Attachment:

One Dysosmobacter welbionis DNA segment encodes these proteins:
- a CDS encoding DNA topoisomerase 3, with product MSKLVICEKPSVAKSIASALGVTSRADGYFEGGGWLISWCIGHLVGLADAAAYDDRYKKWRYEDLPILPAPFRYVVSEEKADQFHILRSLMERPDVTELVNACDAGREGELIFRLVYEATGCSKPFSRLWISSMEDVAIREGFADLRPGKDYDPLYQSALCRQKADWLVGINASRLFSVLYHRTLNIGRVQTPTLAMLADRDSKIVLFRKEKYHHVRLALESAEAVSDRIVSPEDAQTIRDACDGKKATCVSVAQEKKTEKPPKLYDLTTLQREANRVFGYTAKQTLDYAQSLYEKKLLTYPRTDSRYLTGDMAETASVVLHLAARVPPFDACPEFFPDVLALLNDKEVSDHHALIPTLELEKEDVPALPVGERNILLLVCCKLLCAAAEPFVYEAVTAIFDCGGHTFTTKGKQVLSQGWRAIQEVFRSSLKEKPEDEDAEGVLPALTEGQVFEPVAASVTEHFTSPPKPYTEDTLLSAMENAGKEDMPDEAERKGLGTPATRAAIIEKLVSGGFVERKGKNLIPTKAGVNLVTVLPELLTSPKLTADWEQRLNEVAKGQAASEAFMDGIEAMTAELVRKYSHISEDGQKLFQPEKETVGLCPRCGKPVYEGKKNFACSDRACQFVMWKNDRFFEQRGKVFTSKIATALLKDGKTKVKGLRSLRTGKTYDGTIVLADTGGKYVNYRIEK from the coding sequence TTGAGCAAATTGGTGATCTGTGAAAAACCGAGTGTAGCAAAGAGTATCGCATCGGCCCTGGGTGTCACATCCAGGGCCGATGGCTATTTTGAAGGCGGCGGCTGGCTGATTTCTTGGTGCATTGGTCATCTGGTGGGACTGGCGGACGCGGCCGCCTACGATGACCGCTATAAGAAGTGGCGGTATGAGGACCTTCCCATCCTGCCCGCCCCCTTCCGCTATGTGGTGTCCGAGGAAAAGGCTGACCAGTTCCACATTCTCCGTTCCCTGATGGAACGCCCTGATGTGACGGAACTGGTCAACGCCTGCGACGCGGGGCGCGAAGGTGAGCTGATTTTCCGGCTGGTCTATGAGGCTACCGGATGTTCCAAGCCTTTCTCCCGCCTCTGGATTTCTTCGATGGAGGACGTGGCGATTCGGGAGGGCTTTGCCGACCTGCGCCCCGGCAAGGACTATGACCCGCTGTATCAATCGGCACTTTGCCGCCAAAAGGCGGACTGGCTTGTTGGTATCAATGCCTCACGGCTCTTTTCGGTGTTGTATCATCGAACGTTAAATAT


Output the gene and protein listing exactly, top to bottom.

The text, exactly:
One Dysosmobacter welbionis DNA segment encodes these proteins:
- a CDS encoding DNA topoisomerase 3, with product MSKLVICEKPSVAKSIASALGVTSRADGYFEGGGWLISWCIGHLVGLADAAAYDDRYKKWRYEDLPILPAPFRYVVSEEKADQFHILRSLMERPDVTELVNACDAGREGELIFRLVYEATGCSKPFSRLWISSMEDVAIREGFADLRPGKDYDPLYQSALCRQKADWLVGINASRLFSVLYHRTLNIGRVQTPTLAMLADRDSKIVLFRKEKYHHVRLALESAEAVSDRIVSPEDAQTIRDACDGKKATCVSVAQEKKTEKPPKLYDLTTLQREANRVFGYTAKQTLDYAQSLYEKKLLTYPRTDSRYLTGDMAETASVVLHLAARVPPFDACPEFFPDVLALLNDKEVSDHHALIPTLELEKEDVPALPVGERNILLLVCCKLLCAAAEPFVYEAVTAIFDCGGHTFTTKGKQVLSQGWRAIQEVFRSSLKEKPEDEDAEGVLPALTEGQVFEPVAASVTEHFTSPPKPYTEDTLLSAMENAGKEDMPDEAERKGLGTPATRAAIIEKLVSGGFVERKGKNLIPTKAGVNLVTVLPELLTSPKLTADWEQRLNEVAKGQAASEAFMDGIEAMTAELVRKYSHISEDGQKLFQPEKETVGLCPRCGKPVYEGKKNFACSDRACQFVMWKNDRFFEQRGKVFTSKIATALLKDGKTKVKGLRSLRTGKTYDGTIVLADTGGKYVNYRIEK from the coding sequence TTGAGCAAATTGGTGATCTGTGAAAAACCGAGTGTAGCAAAGAGTATCGCATCGGCCCTGGGTGTCACATCCAGGGCCGATGGCTATTTTGAAGGCGGCGGCTGGCTGATTTCTTGGTGCATTGGTCATCTGGTGGGACTGGCGGACGCGGCCGCCTACGATGACCGCTATAAGAAGTGGCGGTATGAGGACCTTCCCATCCTGCCCGCCCCCTTCCGCTATGTGGTGTCCGAGGAAAAGGCTGACCAGTTCCACATTCTCCGTTCCCTGATGGAACGCCCTGATGTGACGGAACTGGTCAACGCCTGCGACGCGGGGCGCGAAGGTGAGCTGATTTTCCGGCTGGTCTATGAGGCTACCGGATGTTCCAAGCCTTTCTCCCGCCTCTGGATTTCTTCGATGGAGGACGTGGCGATTCGGGAGGGCTTTGCCGACCTGCGCCCCGGCAAGGACTATGACCCGCTGTATCAATCGGCACTTTGCCGCCAAAAGGCGGACTGGCTTGTTGGTATCAATGCCTCACGGCTCTTTTCGGTGTTGTATCATCGAACGTTAAATAT